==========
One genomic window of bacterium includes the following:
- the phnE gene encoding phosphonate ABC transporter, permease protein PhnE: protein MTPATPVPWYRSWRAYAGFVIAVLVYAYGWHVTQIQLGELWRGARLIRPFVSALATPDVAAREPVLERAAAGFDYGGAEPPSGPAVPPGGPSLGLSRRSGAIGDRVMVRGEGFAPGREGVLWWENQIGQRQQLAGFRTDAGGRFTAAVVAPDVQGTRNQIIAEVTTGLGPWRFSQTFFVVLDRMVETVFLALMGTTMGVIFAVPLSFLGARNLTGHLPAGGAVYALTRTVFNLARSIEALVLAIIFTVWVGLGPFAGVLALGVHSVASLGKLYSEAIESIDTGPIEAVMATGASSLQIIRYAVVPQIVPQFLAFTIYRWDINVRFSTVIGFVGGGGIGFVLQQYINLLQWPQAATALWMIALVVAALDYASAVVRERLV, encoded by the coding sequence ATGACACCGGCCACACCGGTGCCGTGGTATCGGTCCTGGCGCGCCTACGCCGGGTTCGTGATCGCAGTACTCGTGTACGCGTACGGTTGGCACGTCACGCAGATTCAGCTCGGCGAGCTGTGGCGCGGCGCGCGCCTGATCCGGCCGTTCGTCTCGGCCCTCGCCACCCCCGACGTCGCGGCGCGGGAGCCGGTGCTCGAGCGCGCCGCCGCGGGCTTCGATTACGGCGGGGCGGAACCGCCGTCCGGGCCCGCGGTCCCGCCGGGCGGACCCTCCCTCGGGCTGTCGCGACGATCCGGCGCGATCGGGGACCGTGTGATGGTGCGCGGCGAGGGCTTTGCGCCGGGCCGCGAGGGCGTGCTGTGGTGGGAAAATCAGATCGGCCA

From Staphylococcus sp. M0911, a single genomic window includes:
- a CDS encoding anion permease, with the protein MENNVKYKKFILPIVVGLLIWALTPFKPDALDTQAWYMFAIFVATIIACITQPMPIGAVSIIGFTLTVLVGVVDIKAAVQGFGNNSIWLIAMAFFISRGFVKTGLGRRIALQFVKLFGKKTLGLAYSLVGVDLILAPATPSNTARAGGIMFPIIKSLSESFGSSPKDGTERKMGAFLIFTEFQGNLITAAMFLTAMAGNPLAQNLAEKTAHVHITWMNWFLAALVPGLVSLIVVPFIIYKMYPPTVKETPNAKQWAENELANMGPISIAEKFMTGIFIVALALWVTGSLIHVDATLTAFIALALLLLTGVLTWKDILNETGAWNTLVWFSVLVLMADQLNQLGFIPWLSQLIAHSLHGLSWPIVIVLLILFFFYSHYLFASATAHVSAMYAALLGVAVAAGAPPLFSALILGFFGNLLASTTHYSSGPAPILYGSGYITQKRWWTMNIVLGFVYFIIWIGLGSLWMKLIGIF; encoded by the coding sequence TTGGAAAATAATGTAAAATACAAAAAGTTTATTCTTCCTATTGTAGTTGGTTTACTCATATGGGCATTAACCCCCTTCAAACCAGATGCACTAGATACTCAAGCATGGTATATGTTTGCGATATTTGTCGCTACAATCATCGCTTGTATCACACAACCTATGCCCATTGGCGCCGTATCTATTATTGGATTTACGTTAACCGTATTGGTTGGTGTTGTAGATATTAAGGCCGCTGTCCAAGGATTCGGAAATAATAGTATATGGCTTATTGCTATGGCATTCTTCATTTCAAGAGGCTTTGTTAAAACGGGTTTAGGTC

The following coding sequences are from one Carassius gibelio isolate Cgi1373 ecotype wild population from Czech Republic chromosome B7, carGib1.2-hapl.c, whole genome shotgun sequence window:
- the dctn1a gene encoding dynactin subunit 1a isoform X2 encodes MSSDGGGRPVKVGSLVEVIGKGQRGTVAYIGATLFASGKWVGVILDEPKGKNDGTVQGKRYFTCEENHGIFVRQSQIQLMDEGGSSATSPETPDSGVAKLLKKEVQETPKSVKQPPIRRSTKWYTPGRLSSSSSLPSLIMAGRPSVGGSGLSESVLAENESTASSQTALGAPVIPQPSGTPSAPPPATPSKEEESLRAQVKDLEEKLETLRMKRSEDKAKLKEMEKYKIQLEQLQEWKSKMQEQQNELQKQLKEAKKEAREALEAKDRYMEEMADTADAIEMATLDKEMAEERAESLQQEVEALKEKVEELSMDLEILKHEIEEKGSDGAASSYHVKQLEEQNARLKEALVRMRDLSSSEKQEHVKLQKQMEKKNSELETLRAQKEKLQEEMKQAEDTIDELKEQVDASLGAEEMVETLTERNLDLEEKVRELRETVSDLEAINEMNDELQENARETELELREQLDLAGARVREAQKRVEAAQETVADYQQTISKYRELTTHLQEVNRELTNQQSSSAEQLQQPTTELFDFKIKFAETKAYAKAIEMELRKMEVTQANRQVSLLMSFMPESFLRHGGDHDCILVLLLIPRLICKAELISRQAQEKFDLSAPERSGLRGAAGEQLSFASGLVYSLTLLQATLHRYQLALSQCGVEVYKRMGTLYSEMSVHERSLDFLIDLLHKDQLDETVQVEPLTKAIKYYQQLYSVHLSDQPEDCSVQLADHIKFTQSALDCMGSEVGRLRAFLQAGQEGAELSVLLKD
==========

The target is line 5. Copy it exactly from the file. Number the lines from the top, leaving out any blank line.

The following coding sequences are from one Carassius gibelio isolate Cgi1373 ecotype wild population from Czech Republic chromosome B7, carGib1.2-hapl.c, whole genome shotgun sequence window: